03/01/2020

Boundaries as a Key to Work-Life Balance for Career Development Practitioners

By Teena Evert

"We need to do a better job of putting ourselves higher on our own ‘to do’ list.”
— Michelle Obama, former First Lady of the United States

Hardly a day goes by that I don’t hear of a colleague’s struggle to achieve work-life balance. As busy career development practitioners, we juggle service to clients with running and marketing our businesses, while attending to our own professional development, health and well-being, community commitments, households, and families. We live out daily examples of Super’s (1980) life-space concept with the varied roles we fulfill.

Too often, we struggle with trying to be all things to all people, or with being fully present in all those “spaces” in our lives. We know this is not realistic, but we try anyway. Some employ more technology tools to manage processes, tasks, and calendars. Some work longer hours. We take all sorts of measures that seemingly enable us to save time, when in fact, we end up enabling our over-commitment tendencies. To break this cycle and achieve true work-life balance, it is essential that we create healthy boundaries to manage our time, energy, and commitments.


Accepting Boundaries into Our Lives

Boundaries are rooted in prioritization. When we prioritize what is most important in our lives, it is easier to achieve work-life balance as a way of being. The singer/actress Dolly Parton is not a typical source of wisdom for the career development profession, but there is profound insight in her oft-cited statement, “Never get so busy making a living that you forget to make a life.”

We live in a society in which saying “yes” is the acceptable norm, often compounded by the “FOMO” (Fear of Missing Out) trend. We take on extra projects, challenges, or client work when our plates are already full. The first step in establishing healthy boundaries is to get clear about where we want to spend our time and energy. I recommend spending it on things that bring a high level of satisfaction and align with our goals.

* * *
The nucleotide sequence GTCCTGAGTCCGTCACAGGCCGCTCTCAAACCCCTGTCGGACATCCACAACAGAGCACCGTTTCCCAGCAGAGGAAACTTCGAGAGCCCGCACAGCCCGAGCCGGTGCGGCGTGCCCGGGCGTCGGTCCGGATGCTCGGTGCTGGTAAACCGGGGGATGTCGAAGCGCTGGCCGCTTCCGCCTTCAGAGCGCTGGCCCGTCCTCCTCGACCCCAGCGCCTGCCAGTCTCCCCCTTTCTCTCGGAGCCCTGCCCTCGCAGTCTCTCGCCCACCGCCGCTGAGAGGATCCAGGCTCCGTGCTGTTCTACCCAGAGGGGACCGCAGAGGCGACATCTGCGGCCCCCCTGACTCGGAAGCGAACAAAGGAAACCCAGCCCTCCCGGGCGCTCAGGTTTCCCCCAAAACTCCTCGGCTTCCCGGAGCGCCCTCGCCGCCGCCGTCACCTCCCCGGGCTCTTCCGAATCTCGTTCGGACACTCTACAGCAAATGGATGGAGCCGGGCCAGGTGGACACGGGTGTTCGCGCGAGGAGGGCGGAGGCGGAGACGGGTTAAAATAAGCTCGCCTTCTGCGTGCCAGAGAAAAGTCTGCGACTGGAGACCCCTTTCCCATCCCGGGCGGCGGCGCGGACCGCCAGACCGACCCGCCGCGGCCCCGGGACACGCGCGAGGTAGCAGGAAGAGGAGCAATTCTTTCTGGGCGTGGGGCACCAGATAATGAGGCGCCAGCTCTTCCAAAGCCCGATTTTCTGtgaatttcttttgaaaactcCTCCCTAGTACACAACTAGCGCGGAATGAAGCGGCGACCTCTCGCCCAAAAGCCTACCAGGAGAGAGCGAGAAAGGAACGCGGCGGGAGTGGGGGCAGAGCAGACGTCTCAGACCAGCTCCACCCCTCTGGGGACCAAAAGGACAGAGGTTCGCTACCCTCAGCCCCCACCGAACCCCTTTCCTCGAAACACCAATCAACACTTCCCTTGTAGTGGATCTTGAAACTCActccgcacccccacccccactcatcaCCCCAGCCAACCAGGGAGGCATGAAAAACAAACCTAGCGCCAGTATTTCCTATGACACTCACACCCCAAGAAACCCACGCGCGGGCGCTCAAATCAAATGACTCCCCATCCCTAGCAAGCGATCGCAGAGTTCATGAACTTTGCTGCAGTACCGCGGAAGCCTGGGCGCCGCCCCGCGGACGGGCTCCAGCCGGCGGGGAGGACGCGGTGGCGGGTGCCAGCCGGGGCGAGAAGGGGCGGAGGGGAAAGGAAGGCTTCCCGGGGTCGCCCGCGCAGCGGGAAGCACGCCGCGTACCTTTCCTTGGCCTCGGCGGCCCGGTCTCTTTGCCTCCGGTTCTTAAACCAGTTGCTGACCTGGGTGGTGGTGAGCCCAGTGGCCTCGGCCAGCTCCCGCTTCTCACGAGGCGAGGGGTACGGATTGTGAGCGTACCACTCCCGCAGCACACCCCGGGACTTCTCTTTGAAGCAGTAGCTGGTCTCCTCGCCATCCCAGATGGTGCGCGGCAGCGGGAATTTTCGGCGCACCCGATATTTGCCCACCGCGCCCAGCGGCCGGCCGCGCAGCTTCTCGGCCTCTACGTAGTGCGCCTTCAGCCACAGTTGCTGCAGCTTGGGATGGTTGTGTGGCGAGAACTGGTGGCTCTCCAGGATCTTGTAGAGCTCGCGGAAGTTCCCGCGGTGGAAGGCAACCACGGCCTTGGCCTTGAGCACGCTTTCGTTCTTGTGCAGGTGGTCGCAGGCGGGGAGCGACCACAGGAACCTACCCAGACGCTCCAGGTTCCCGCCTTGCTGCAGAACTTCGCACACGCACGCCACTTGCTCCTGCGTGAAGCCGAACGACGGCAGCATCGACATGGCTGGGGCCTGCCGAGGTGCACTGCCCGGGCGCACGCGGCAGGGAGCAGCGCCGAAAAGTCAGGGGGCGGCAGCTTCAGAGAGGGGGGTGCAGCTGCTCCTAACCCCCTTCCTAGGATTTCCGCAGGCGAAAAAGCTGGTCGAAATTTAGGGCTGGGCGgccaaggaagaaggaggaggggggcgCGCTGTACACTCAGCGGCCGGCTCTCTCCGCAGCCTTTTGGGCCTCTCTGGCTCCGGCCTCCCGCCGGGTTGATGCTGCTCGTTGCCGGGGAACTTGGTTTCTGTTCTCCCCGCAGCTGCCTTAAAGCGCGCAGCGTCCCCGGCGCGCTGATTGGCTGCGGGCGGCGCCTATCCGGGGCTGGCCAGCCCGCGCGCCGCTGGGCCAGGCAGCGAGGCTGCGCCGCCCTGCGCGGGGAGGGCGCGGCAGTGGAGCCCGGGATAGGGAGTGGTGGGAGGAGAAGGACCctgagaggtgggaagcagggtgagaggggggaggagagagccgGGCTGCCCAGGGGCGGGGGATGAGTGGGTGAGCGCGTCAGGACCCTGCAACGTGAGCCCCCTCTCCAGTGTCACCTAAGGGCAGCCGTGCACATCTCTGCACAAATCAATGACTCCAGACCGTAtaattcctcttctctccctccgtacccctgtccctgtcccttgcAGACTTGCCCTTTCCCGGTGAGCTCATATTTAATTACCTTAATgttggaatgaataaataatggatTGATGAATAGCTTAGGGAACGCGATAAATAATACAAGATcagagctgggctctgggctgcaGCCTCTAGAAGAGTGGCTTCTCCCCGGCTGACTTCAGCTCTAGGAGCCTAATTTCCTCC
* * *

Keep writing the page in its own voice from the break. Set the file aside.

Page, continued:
Key Elements of Boundary-setting

For some people, firm boundaries can feel harsh or limiting. They don’t have to be, but sometimes they simply are, and we must learn to be comfortable with that. As career development practitioners, setting clear parameters around our services and business hours is an important place to begin. However, there is more to boundary-setting than simply saying “no” and keeping our hours and range of services in check; less obvious approaches include being flexible, definitive, creative and adaptable.


Be Flexible

Work-life balance is not a static state. We live in a world where flexibility and continued re-assessment of work-life balance is essential to maintaining choice and being able to make conscious decisions that invite a new work-around when called for. In order to have flexibility we must first define our boundaries by allocated time and space as a buffer between ourselves and our scheduled commitments. We must also be prepared, however, to re-evaluate and re-define our boundaries as our goals and circumstances change. I often coach my clients towards creating more flexibility in their professional lives since there are often unpredictable situations that may require them to be less rigid. It is important that we model this flexibility for our clients.

For example, I may have a boundary of time that defines my availability to get other things done or simply to relax and recharge between scheduled client sessions. However, if a client is facing a time-sensitive situation that requires me to give up some of that down time, I temporarily flex to meet the client’s needs.